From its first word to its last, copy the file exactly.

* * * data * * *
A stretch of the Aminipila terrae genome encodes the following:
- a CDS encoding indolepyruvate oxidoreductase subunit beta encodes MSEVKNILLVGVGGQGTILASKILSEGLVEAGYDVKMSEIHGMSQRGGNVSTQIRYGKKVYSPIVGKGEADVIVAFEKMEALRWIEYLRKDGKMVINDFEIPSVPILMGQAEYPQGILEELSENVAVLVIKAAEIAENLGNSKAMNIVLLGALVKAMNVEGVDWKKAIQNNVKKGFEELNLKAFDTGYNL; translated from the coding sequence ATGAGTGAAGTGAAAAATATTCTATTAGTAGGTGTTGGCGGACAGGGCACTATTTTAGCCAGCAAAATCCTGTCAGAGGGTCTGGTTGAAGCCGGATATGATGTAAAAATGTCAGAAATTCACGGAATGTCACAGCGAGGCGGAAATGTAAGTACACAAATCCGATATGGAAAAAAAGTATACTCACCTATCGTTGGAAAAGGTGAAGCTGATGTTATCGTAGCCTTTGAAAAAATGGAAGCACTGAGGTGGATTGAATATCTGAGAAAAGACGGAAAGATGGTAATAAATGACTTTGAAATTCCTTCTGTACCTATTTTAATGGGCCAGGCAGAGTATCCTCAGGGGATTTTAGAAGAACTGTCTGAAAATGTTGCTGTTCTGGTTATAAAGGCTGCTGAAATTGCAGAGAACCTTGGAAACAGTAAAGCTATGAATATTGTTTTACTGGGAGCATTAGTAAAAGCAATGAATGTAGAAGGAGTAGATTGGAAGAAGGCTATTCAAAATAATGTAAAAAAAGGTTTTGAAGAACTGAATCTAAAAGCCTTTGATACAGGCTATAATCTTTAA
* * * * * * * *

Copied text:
A stretch of the Aminipila terrae genome encodes the following:
- a CDS encoding indolepyruvate oxidoreductase subunit beta encodes MSEVKNILLVGVGGQGTILASKILSEGLVEAGYDVKMSEIHGMSQRGGNVSTQIRYGKKVYSPIVGKGEADVIVAFEKMEALRWIEYLRKDGKMVINDFEIPSVPILMGQAEYPQGILEELSENVAVLVIKAAEIAENLGNSKAMNIVLLGALVKAMNVEGVDWKKAIQNNVKKGFEELNLKAFDTGYNL; translated from the coding sequence ATGAGTGAAGTGAAAAATATTCTATTAGTAGGTGTTGGCGGACAGGGCACTATTTTAGCCAGCAAAATCCTGTCAGAGGGTCTGGTTGAAGCCGGATATGATGTAAAAATGTCAGAAATTCACGGAATGTCACAGCGAGGCGGAAATGTAAGTACACAAATCCGATATGGAAAAAAAGTATACTCACCTATCGTTGGAAAAGGTGAAGCTGATGTTATCGTAGCCTTTGAAAAAATGGAAGCACTGAGGTGGATTGAATATCTGAGAAAAGACGGAAAGATGGTAATAAATGACTTTGAAATTCCTTCTGTACCTATTTTAATGGGCCAGGCAGAGTATCCTCAGGGGATTTTAGAAGAACTGTCTGAAAATGTTGCTGTTCTGGTTATAAAGGCTGCTGAAATTGCAGAGAACCTTGGAAACAGTAAAGCTATGAATATTGTTTTACTGGGAGCATTAGTAAAAGCAATGAATGTAGAAGGAGTAGATTGGAAGAAGGCTATTCAAAATAATGTAAAAAAAGGTTTTGAAGAACTGAATCTAAAAGCCTTTGATACAGGCTATAATCTTTAA